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Europe has been weakened of late. It was once seen as a solid entity, associated with democracy, human rights, peace, and the reunification of the continent. In current debates, the term “Europe” is ambiguous: sometimes it refers to European culture or civilization, and sometimes to an international institution that certain currents call the “wrong Europe”—as opposed to the “Europe we believe in” (Bénéton, Brague, and Delsol 2019)—, accused of being excessively driven solely by the logic of the market, or conversely, too bureaucratic, procedural, and inefficient. At any rate, institutional Europe must rethink the way it functions so that it does not compromise its core project: peace and prosperity.
This precariousness of the very concept of Europe and Europeanness stands in contrast to the atmosphere in the years following the fall of the Berlin Wall. The end of the communist regimes in East-Central Europe, like in Western Europe after the Second World War, saw Europe become associated with an aspiration, a dream, a utopia that took the form of a project (Nowicki and Radut-Gaghi 2016). Proud to “return to Europe” and relieved after half a century of being relegated to outside its borders, the inhabitants of Budapest, Prague, and Warsaw finally felt at home. The writings of philosophers from “the Other Europe”—such as Barbara Skarga, Leszek Kołakowski, Jan Patočka, and many other passionate pro-Europeans—illustrate this well.
Let us recall the core of the discourse of this milieu…


Europe has been weakened of late, in both its international institutions and its very concept. The emergence of populist currents raises some questions. In this time of European turbulence, this article suggests that an alternative modernity (or alternative post-modernity) is possible for Europe. This could be based on three principles that are lacking today: 1) a rootedness in common European culture in place of national togetherness; 2) a renewed spirit of compromise rather than the practice of a limp consensus; and 3) an open cosmopolitanism that respects the “soul of the nation,” instead of an abstract universalism arising from globalization.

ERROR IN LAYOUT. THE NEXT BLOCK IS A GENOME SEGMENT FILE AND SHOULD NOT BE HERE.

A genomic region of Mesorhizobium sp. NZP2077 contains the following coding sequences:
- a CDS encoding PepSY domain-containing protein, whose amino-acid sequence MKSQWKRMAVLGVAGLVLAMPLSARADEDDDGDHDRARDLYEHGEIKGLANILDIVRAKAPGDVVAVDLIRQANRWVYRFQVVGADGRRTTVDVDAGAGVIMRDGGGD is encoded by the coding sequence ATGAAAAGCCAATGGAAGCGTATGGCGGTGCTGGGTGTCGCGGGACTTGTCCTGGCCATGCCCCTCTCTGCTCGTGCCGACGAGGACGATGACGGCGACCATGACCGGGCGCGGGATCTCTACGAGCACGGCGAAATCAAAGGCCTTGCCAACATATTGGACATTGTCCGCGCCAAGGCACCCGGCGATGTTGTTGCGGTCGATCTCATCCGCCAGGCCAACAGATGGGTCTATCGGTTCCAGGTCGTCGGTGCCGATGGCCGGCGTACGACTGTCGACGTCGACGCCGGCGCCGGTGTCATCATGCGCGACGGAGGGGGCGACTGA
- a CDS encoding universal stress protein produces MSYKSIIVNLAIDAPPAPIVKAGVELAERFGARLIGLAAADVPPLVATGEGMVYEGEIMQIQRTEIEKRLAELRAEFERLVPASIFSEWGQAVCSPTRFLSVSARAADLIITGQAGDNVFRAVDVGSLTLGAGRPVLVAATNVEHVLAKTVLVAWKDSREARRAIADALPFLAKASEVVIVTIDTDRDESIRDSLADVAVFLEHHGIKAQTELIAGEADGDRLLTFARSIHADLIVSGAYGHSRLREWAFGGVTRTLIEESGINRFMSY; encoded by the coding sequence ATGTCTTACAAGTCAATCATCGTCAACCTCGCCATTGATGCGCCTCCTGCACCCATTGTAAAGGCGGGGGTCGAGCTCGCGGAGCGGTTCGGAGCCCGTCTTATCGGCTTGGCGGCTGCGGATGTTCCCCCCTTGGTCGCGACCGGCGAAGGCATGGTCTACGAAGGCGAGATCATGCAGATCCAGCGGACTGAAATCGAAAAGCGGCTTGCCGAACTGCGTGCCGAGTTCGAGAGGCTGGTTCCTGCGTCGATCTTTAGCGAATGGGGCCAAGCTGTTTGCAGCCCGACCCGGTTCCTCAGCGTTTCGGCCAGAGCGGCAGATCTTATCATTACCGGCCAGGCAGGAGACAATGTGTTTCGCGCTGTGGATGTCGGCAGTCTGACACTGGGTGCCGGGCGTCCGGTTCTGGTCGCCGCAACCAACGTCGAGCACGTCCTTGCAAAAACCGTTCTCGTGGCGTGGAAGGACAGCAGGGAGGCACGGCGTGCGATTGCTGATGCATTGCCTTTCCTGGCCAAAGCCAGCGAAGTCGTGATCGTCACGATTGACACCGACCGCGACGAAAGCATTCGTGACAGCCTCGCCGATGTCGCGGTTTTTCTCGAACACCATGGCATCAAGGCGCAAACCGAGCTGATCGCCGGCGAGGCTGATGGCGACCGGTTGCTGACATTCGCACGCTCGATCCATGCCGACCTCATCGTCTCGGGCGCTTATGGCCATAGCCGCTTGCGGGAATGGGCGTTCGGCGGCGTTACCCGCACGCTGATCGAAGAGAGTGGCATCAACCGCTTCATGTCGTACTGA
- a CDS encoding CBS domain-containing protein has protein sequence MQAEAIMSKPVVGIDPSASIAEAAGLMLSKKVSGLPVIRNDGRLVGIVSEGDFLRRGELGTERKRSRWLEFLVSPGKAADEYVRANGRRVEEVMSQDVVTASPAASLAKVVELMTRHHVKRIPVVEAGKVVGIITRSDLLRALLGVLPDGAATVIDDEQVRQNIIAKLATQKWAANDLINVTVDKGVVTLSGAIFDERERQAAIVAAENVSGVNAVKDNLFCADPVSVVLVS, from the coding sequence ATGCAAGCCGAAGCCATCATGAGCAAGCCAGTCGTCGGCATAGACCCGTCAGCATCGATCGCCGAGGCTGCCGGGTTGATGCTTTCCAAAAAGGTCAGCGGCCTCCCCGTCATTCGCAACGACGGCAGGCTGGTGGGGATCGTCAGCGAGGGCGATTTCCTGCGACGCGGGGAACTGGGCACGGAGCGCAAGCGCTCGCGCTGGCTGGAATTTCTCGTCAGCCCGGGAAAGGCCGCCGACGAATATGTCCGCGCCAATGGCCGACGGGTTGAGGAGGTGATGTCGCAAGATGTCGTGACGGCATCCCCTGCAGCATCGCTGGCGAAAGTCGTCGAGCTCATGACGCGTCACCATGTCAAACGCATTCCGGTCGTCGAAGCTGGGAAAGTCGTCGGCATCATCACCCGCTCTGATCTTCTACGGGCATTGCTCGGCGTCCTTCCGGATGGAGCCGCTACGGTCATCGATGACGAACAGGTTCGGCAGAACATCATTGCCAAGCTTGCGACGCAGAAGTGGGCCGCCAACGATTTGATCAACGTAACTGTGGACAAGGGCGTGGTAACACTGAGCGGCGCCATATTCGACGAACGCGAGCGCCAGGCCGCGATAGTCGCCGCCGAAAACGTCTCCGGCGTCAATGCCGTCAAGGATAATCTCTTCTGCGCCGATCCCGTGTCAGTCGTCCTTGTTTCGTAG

• weakened Europe
  • populism
  • alternative European modernity
Joanna Nowicki
Joanna Nowicki is a professor at CY Cergy Paris Université, where she is deputy vice-president for international relations (East-Central Europe) and director of the publishing studies and communication master’s program. She is a member of the LT2DI laboratory (Lexicons, Texts, Speech, Dictionaries), and editor-in-chief of the journal Hermès. Her work and publications focus on East/West communication, the European collective imagination, the circulation of ideas in Europe, and “l’Autre Francophonie”—a concept she has coined along with Catherine Mayaux to describe Central and Eastern European thinkers and writers who do not belong to the post-colonial French-speaking world but who share French values (see their work L’Autre Francophonie [Paris: Honoré Champion, 2012]). Her most recent publications include Rêves d’Europe (with Luciana Radut-Gaghi; Paris: Honoré Champion, 2017), “Les incommunications européennes” (Hermès 77, coordinated with Gilles Rouet and Luciana Radut-Gaghi), À quoi sert la littérature (with Axel Boursier; Paris: Cerf, 2018), and L’autre Europe: La vie de l’esprit en Europe centrale et orientale depuis 1945, dictionnaire encyclopédique (co-edited with Chantal Delsol; Paris: Robert Laffont, “Bouqins” series, forthcoming).
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